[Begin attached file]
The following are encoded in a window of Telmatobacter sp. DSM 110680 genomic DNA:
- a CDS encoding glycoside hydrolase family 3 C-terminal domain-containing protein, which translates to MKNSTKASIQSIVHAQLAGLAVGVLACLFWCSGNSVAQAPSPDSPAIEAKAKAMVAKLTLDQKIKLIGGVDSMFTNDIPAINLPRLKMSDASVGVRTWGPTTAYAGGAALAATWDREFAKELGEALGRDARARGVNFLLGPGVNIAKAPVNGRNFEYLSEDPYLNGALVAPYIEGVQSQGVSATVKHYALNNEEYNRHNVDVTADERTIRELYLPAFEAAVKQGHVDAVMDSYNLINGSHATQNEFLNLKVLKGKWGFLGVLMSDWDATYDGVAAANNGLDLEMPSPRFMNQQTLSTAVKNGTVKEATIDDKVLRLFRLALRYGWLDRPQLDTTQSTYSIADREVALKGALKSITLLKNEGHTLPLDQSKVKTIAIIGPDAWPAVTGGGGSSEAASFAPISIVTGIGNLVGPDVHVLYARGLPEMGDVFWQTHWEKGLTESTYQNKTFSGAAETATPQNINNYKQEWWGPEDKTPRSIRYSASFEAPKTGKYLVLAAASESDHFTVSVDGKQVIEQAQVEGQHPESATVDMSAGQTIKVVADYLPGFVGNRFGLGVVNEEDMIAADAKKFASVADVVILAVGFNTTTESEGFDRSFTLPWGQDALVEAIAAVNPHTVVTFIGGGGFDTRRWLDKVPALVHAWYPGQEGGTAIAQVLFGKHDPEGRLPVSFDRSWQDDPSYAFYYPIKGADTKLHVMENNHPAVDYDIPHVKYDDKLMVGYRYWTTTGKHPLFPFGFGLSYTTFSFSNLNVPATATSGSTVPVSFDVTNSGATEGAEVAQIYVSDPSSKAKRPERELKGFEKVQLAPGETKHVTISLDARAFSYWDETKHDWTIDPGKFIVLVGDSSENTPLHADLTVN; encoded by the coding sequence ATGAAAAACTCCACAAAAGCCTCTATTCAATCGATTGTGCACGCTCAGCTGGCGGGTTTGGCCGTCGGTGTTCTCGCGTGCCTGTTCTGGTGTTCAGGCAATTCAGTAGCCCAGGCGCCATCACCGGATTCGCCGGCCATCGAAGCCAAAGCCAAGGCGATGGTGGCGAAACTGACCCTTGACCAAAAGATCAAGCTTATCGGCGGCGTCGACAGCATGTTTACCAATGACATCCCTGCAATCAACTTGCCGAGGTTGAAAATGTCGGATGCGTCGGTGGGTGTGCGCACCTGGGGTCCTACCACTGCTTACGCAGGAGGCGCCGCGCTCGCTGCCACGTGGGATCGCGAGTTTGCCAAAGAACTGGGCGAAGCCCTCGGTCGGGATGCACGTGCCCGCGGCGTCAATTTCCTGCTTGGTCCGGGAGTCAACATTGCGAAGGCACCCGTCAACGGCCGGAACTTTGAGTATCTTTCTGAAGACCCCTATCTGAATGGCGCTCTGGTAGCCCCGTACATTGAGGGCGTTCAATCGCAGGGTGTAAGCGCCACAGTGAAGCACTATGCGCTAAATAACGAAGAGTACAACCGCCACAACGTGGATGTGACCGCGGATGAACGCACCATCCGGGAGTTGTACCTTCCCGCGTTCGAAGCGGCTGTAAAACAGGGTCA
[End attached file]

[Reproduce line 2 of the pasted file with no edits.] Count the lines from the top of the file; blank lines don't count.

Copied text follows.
- a CDS encoding glycoside hydrolase family 3 C-terminal domain-containing protein, which translates to MKNSTKASIQSIVHAQLAGLAVGVLACLFWCSGNSVAQAPSPDSPAIEAKAKAMVAKLTLDQKIKLIGGVDSMFTNDIPAINLPRLKMSDASVGVRTWGPTTAYAGGAALAATWDREFAKELGEALGRDARARGVNFLLGPGVNIAKAPVNGRNFEYLSEDPYLNGALVAPYIEGVQSQGVSATVKHYALNNEEYNRHNVDVTADERTIRELYLPAFEAAVKQGHVDAVMDSYNLINGSHATQNEFLNLKVLKGKWGFLGVLMSDWDATYDGVAAANNGLDLEMPSPRFMNQQTLSTAVKNGTVKEATIDDKVLRLFRLALRYGWLDRPQLDTTQSTYSIADREVALKGALKSITLLKNEGHTLPLDQSKVKTIAIIGPDAWPAVTGGGGSSEAASFAPISIVTGIGNLVGPDVHVLYARGLPEMGDVFWQTHWEKGLTESTYQNKTFSGAAETATPQNINNYKQEWWGPEDKTPRSIRYSASFEAPKTGKYLVLAAASESDHFTVSVDGKQVIEQAQVEGQHPESATVDMSAGQTIKVVADYLPGFVGNRFGLGVVNEEDMIAADAKKFASVADVVILAVGFNTTTESEGFDRSFTLPWGQDALVEAIAAVNPHTVVTFIGGGGFDTRRWLDKVPALVHAWYPGQEGGTAIAQVLFGKHDPEGRLPVSFDRSWQDDPSYAFYYPIKGADTKLHVMENNHPAVDYDIPHVKYDDKLMVGYRYWTTTGKHPLFPFGFGLSYTTFSFSNLNVPATATSGSTVPVSFDVTNSGATEGAEVAQIYVSDPSSKAKRPERELKGFEKVQLAPGETKHVTISLDARAFSYWDETKHDWTIDPGKFIVLVGDSSENTPLHADLTVN; encoded by the coding sequence ATGAAAAACTCCACAAAAGCCTCTATTCAATCGATTGTGCACGCTCAGCTGGCGGGTTTGGCCGTCGGTGTTCTCGCGTGCCTGTTCTGGTGTTCAGGCAATTCAGTAGCCCAGGCGCCATCACCGGATTCGCCGGCCATCGAAGCCAAAGCCAAGGCGATGGTGGCGAAACTGACCCTTGACCAAAAGATCAAGCTTATCGGCGGCGTCGACAGCATGTTTACCAATGACATCCCTGCAATCAACTTGCCGAGGTTGAAAATGTCGGATGCGTCGGTGGGTGTGCGCACCTGGGGTCCTACCACTGCTTACGCAGGAGGCGCCGCGCTCGCTGCCACGTGGGATCGCGAGTTTGCCAAAGAACTGGGCGAAGCCCTCGGTCGGGATGCACGTGCCCGCGGCGTCAATTTCCTGCTTGGTCCGGGAGTCAACATTGCGAAGGCACCCGTCAACGGCCGGAACTTTGAGTATCTTTCTGAAGACCCCTATCTGAATGGCGCTCTGGTAGCCCCGTACATTGAGGGCGTTCAATCGCAGGGTGTAAGCGCCACAGTGAAGCACTATGCGCTAAATAACGAAGAGTACAACCGCCACAACGTGGATGTGACCGCGGATGAACGCACCATCCGGGAGTTGTACCTTCCCGCGTTCGAAGCGGCTGTAAAACAGGGTCA